order to justify our humanity, we must persist in our attempt to make
action serve belief." Conscientious objection invites a paradox that has
been expressed eloquently by soldiers-turned-conscientious objectors like
taking an intensely personal, often lonely stand based on one's conscience
makes one feel more deeply connected to all humanity.
Connection with one another is an important aspect of the war tax
resistance movement. Peter Goldberger, long-time lawyer advocate for war
tax resisters, spoke during the Brooklyn conference to stress the value of
the "big tent" of NWTRCC. He believes that the openness and transparency
of a shared public witness offers a protective force. War tax resisters
tend to be willing to discuss publicly what our society tends to consider
private matters: personal income and expenses, financial assets, and our
deepest moral and ethical beliefs about life and death.
One focus of the recent NWTRCC gathering involved outreach to young
A young resister described the anxiety she felt early on about how she
would plan for the next 40 to 50 years of life as a war tax resister. She
found the prospect rather daunting. Older war tax resisters
responded reassuringly that we can take things only one step at a
time. Some resisters take the opportunity to reevaluate their situation
every year, and many revise their method of refusal over time. In fact,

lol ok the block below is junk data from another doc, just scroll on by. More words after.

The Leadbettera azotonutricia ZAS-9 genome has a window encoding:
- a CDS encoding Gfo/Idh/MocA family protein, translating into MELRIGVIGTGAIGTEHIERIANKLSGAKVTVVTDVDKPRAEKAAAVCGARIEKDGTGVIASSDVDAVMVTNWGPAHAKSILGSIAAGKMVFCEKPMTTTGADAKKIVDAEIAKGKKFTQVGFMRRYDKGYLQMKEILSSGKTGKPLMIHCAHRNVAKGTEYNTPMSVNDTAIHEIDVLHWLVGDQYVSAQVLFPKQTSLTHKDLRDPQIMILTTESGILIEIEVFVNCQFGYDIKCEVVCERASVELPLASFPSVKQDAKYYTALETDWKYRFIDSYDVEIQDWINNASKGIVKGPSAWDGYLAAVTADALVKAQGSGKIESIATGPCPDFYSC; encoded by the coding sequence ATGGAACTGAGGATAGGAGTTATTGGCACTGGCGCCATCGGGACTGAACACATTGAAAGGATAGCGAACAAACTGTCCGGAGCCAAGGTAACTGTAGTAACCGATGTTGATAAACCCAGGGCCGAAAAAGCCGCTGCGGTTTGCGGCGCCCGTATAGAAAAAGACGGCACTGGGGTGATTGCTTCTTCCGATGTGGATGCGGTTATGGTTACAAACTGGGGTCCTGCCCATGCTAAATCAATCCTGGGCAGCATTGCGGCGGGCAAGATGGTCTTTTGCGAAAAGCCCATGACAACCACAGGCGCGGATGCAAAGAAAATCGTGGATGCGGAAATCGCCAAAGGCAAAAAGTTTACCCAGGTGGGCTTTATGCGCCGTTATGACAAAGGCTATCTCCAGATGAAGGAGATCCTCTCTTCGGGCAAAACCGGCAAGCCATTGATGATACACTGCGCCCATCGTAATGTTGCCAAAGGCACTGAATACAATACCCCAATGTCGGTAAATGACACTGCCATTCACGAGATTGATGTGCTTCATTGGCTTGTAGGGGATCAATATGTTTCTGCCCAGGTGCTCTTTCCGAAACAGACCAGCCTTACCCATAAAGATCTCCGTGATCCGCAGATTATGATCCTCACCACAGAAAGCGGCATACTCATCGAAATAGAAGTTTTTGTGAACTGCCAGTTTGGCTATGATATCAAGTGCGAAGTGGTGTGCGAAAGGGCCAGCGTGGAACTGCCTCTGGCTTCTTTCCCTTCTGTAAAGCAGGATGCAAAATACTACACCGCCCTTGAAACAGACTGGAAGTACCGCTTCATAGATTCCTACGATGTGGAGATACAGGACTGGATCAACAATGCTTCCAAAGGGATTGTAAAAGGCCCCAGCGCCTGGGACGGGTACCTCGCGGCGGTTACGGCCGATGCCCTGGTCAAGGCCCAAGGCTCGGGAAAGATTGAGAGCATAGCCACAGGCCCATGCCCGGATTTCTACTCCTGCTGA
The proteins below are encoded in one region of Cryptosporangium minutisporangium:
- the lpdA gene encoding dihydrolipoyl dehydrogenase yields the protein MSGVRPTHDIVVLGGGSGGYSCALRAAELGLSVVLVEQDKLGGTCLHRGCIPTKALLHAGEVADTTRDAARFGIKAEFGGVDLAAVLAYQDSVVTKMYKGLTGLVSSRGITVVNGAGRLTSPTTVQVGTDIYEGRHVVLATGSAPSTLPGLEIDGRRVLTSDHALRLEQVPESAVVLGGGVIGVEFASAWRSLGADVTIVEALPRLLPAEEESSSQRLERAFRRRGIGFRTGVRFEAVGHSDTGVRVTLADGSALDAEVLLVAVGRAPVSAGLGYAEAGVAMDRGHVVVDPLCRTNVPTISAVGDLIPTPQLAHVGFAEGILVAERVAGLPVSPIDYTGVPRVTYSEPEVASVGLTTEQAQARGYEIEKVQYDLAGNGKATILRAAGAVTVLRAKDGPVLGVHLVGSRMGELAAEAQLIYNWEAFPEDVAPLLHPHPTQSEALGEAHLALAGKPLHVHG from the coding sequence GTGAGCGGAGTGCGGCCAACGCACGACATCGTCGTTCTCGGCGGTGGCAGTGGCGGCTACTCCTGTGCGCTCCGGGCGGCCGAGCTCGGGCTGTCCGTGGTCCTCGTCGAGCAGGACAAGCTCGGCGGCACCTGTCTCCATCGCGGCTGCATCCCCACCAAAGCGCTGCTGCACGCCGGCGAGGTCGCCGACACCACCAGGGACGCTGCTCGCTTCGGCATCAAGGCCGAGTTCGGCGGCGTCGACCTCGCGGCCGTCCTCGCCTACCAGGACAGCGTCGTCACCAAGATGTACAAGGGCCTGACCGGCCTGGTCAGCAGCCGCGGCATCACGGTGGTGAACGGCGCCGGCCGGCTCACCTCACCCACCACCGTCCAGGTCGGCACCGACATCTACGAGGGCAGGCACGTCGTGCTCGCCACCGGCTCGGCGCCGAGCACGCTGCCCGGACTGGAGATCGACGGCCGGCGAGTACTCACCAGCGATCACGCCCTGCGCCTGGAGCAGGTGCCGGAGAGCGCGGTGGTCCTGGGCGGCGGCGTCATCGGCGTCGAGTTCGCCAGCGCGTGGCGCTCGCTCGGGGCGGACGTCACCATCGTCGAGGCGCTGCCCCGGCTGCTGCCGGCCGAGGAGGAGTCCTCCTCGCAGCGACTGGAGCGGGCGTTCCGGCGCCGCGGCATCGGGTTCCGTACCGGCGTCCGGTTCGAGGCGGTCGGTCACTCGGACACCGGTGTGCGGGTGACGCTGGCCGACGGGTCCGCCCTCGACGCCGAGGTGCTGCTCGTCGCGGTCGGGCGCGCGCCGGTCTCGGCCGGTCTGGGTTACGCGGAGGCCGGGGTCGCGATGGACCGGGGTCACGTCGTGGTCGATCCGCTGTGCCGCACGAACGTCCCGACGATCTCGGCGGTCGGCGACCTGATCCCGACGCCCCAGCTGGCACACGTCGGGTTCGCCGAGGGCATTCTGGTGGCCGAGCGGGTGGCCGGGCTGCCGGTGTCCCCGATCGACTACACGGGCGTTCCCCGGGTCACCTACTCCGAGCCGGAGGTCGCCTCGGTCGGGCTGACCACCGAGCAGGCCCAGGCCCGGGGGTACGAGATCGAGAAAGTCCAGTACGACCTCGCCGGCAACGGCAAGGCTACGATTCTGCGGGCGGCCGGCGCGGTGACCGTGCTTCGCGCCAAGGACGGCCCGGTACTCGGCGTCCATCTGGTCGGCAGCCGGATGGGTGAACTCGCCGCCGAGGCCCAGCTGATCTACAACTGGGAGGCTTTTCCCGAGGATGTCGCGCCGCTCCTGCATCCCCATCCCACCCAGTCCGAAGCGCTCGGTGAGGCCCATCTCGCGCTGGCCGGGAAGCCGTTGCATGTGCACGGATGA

many war tax resisters feel that one of the lessons learned is to live
more by faith, trusting that each day's needs will be met. It is a lesson
that contradicts the value placed in this country on long-term personal
security and financial investment.
War tax resisters have become active in the counter-recruitment
movement. Juanita Nelson, who is invited into school classrooms, counsels
us to be sure to talk to students about our war tax resistance. Even for
students who are not yet confronted with paying taxes, she believes it is
important to plant the seeds of resistance. "In a way, we cheat them if we
don't talk about it!" she says.
A joint effort of the Fellowship of Reconciliation and the Center
on Conscience & War is the "I Will Not Kill" campaign, which educates
young people about the concept of
conscientious objection. The www.iwillnotkill.org
features inspiring photographs of young people holding their I Will Not
Kill pledge cards. At the close of the NWTRCC conference, we gathered for
a photograph of our own: all ages standing behind a banner that read, "We
Will Not Kill, And We Will Not Pay for Killing." We stood under a tent
that could grow big enough to hold every taxpayer whose dollars were not
meant for death.
Susan Van Haitsma is active with
Nonmilitary Options for Youth and Austin Conscientious Objectors to
Military Taxation, a NWTRCC affiliate www.nwtrcc.org.
She can be reached at
Other Articles by Susan
Texas: The Village is the Answer
Guilt and Innocence
Pushing Back the Violence: Peacemaker Teams Get in the Way
Red Flag: Recruiting at the IMAX
Confessions of a Conscientious Objector
the D-Word: Does the Military Really Instill Discipline?
Recruiter in Each of Us
Trade: Mixing Guns, Schools and the Messages We Give Our Kids